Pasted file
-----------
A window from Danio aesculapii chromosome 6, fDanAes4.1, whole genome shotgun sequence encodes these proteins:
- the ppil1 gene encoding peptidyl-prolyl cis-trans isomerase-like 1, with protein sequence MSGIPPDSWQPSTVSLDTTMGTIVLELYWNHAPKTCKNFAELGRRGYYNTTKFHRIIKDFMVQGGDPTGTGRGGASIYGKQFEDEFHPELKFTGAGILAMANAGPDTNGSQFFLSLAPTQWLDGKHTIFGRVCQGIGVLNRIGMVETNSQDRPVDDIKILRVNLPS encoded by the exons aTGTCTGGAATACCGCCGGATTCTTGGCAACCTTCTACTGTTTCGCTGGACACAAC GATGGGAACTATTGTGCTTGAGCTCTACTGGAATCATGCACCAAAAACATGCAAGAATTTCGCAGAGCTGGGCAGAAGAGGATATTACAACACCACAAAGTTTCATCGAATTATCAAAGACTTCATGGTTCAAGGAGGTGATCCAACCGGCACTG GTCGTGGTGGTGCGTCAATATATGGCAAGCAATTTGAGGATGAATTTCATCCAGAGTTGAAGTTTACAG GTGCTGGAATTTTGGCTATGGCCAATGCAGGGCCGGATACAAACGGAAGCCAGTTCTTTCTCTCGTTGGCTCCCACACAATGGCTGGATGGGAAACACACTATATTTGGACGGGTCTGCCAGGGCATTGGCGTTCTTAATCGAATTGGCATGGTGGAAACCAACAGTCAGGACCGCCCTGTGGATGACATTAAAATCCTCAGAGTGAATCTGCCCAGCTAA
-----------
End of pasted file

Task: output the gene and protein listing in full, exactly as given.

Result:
A window from Danio aesculapii chromosome 6, fDanAes4.1, whole genome shotgun sequence encodes these proteins:
- the ppil1 gene encoding peptidyl-prolyl cis-trans isomerase-like 1, with protein sequence MSGIPPDSWQPSTVSLDTTMGTIVLELYWNHAPKTCKNFAELGRRGYYNTTKFHRIIKDFMVQGGDPTGTGRGGASIYGKQFEDEFHPELKFTGAGILAMANAGPDTNGSQFFLSLAPTQWLDGKHTIFGRVCQGIGVLNRIGMVETNSQDRPVDDIKILRVNLPS encoded by the exons aTGTCTGGAATACCGCCGGATTCTTGGCAACCTTCTACTGTTTCGCTGGACACAAC GATGGGAACTATTGTGCTTGAGCTCTACTGGAATCATGCACCAAAAACATGCAAGAATTTCGCAGAGCTGGGCAGAAGAGGATATTACAACACCACAAAGTTTCATCGAATTATCAAAGACTTCATGGTTCAAGGAGGTGATCCAACCGGCACTG GTCGTGGTGGTGCGTCAATATATGGCAAGCAATTTGAGGATGAATTTCATCCAGAGTTGAAGTTTACAG GTGCTGGAATTTTGGCTATGGCCAATGCAGGGCCGGATACAAACGGAAGCCAGTTCTTTCTCTCGTTGGCTCCCACACAATGGCTGGATGGGAAACACACTATATTTGGACGGGTCTGCCAGGGCATTGGCGTTCTTAATCGAATTGGCATGGTGGAAACCAACAGTCAGGACCGCCCTGTGGATGACATTAAAATCCTCAGAGTGAATCTGCCCAGCTAA